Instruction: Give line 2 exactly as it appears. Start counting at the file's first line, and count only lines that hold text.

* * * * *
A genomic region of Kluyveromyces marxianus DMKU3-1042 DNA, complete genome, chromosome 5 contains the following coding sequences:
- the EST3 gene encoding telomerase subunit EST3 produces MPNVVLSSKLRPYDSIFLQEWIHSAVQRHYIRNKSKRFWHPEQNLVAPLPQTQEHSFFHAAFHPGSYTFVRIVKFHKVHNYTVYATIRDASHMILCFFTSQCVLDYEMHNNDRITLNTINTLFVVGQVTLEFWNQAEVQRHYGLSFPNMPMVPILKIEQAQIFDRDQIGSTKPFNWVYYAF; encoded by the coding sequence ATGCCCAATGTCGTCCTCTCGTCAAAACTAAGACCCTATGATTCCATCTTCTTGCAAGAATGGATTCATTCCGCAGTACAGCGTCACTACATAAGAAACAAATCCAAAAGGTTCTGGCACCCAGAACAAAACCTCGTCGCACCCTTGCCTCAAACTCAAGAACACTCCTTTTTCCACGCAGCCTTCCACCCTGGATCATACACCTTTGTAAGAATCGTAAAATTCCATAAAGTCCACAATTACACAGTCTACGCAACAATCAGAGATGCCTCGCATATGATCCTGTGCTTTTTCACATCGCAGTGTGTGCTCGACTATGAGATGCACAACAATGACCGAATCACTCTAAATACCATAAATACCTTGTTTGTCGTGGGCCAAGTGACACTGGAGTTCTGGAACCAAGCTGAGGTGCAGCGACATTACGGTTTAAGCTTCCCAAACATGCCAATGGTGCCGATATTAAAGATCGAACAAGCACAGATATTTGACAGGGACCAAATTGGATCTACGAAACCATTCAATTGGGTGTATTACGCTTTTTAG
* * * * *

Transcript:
- the EST3 gene encoding telomerase subunit EST3 produces MPNVVLSSKLRPYDSIFLQEWIHSAVQRHYIRNKSKRFWHPEQNLVAPLPQTQEHSFFHAAFHPGSYTFVRIVKFHKVHNYTVYATIRDASHMILCFFTSQCVLDYEMHNNDRITLNTINTLFVVGQVTLEFWNQAEVQRHYGLSFPNMPMVPILKIEQAQIFDRDQIGSTKPFNWVYYAF; encoded by the coding sequence ATGCCCAATGTCGTCCTCTCGTCAAAACTAAGACCCTATGATTCCATCTTCTTGCAAGAATGGATTCATTCCGCAGTACAGCGTCACTACATAAGAAACAAATCCAAAAGGTTCTGGCACCCAGAACAAAACCTCGTCGCACCCTTGCCTCAAACTCAAGAACACTCCTTTTTCCACGCAGCCTTCCACCCTGGATCATACACCTTTGTAAGAATCGTAAAATTCCATAAAGTCCACAATTACACAGTCTACGCAACAATCAGAGATGCCTCGCATATGATCCTGTGCTTTTTCACATCGCAGTGTGTGCTCGACTATGAGATGCACAACAATGACCGAATCACTCTAAATACCATAAATACCTTGTTTGTCGTGGGCCAAGTGACACTGGAGTTCTGGAACCAAGCTGAGGTGCAGCGACATTACGGTTTAAGCTTCCCAAACATGCCAATGGTGCCGATATTAAAGATCGAACAAGCACAGATATTTGACAGGGACCAAATTGGATCTACGAAACCATTCAATTGGGTGTATTACGCTTTTTAG